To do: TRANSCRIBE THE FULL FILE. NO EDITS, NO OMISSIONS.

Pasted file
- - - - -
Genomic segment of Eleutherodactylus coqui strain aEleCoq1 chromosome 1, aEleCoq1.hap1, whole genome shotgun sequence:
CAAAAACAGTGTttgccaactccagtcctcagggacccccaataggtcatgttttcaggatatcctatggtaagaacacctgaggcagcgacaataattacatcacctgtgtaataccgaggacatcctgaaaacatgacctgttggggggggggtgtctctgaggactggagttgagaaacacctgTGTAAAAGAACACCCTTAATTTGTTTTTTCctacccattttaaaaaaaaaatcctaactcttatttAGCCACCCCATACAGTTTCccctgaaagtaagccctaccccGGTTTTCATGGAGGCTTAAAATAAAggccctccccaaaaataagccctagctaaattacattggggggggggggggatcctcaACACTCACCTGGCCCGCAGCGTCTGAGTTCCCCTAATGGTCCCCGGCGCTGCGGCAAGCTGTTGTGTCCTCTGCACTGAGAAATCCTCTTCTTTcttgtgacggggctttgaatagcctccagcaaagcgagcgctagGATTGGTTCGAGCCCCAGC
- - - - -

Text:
Genomic segment of Eleutherodactylus coqui strain aEleCoq1 chromosome 1, aEleCoq1.hap1, whole genome shotgun sequence:
CAAAAACAGTGTttgccaactccagtcctcagggacccccaataggtcatgttttcaggatatcctatggtaagaacacctgaggcagcgacaataattacatcacctgtgtaataccgaggacatcctgaaaacatgacctgttggggggggggtgtctctgaggactggagttgagaaacacctgTGTAAAAGAACACCCTTAATTTGTTTTTTCctacccattttaaaaaaaaaatcctaactcttatttAGCCACCCCATACAGTTTCccctgaaagtaagccctaccccGGTTTTCATGGAGGCTTAAAATAAAggccctccccaaaaataagccctagctaaattacattggggggggggggggatcctcaACACTCACCTGGCCCGCAGCGTCTGAGTTCCCCTAATGGTCCCCGGCGCTGCGGCAAGCTGTTGTGTCCTCTGCACTGAGAAATCCTCTTCTTTcttgtgacggggctttgaatagcctccagcaaagcgagcgctagGATTGGTTCGAGCCCCAGC